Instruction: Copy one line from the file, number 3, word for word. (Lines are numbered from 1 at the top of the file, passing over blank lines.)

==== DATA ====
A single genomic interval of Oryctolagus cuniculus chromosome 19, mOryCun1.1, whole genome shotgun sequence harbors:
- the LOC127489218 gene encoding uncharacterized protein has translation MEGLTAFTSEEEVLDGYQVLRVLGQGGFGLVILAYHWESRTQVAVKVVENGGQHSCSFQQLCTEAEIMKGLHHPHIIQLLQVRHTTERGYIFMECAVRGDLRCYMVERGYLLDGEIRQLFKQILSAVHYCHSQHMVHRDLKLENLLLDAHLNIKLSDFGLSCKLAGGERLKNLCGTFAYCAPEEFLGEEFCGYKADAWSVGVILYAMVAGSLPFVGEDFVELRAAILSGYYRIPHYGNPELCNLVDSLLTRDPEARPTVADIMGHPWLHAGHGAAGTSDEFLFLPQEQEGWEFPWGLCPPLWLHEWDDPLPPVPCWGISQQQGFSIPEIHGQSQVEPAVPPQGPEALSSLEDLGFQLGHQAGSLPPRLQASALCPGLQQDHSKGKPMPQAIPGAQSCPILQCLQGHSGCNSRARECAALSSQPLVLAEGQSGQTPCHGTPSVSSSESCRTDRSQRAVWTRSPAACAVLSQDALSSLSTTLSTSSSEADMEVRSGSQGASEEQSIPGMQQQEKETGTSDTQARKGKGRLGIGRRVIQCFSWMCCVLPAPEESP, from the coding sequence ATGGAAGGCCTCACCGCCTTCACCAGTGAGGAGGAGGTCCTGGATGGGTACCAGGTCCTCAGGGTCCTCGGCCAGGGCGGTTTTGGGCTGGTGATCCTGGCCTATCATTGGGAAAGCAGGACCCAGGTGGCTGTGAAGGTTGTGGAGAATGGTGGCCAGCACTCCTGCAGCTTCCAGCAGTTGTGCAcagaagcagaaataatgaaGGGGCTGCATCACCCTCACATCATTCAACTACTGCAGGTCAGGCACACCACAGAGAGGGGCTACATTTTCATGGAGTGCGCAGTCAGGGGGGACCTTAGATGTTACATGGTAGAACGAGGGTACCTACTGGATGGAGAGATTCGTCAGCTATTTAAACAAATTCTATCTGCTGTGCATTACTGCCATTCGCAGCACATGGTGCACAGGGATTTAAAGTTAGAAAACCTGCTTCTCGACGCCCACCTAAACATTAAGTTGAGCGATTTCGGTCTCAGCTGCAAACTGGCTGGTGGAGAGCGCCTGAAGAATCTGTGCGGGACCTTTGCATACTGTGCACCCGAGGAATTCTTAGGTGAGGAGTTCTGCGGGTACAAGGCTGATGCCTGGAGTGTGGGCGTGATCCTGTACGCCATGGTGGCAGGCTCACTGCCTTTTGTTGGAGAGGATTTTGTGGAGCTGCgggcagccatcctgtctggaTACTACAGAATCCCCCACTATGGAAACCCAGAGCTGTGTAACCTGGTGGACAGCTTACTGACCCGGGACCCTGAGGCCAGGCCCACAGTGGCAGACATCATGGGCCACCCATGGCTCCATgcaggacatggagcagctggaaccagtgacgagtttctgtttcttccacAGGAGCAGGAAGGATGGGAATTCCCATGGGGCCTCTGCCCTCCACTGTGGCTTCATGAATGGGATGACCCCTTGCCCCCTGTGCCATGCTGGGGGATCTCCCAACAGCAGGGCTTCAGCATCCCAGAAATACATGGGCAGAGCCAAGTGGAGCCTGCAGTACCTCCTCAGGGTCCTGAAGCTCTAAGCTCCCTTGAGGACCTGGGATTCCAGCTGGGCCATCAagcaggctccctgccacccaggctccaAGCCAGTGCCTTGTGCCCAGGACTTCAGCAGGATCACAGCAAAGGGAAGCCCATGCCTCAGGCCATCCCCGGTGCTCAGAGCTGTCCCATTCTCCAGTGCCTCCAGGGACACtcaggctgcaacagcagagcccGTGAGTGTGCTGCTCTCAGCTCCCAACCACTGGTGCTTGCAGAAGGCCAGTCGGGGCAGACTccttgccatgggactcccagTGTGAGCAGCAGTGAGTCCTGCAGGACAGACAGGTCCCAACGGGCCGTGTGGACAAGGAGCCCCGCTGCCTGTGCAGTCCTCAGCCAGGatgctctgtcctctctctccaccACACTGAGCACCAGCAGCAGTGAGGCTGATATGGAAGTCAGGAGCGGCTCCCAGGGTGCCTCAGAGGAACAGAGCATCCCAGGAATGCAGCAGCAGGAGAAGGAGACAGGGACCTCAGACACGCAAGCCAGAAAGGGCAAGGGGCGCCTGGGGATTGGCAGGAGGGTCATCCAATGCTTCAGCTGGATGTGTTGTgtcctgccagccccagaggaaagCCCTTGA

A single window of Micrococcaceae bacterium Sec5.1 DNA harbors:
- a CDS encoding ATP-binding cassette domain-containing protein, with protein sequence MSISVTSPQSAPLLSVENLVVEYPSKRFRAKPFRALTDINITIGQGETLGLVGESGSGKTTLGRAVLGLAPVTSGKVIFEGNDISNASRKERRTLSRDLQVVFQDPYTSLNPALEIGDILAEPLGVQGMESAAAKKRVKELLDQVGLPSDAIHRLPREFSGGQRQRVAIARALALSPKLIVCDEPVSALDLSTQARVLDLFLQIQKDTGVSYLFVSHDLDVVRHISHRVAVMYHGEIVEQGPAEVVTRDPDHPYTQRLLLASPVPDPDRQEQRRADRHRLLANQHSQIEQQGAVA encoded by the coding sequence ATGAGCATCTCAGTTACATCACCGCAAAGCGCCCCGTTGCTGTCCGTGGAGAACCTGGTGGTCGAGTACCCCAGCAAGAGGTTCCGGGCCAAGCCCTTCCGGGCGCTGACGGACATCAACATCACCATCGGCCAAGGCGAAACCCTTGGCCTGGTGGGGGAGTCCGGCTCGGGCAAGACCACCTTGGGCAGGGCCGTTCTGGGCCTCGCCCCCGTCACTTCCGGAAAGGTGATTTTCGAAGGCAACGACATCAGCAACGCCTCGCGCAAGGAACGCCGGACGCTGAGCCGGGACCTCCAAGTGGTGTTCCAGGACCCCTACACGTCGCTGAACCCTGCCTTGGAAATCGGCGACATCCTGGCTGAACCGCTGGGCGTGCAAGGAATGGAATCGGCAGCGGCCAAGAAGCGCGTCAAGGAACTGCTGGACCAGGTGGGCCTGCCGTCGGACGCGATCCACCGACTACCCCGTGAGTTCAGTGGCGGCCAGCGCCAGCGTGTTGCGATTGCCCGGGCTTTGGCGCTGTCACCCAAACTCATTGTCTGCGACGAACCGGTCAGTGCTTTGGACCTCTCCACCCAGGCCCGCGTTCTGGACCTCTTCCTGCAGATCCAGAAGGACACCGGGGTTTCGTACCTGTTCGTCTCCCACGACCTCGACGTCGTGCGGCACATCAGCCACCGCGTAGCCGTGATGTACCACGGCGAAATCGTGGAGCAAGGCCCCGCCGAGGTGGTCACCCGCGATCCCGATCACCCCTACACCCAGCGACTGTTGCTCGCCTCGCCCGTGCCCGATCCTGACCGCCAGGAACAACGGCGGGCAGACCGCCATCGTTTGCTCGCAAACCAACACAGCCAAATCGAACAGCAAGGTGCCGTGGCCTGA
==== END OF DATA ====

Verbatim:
A single window of Micrococcaceae bacterium Sec5.1 DNA harbors: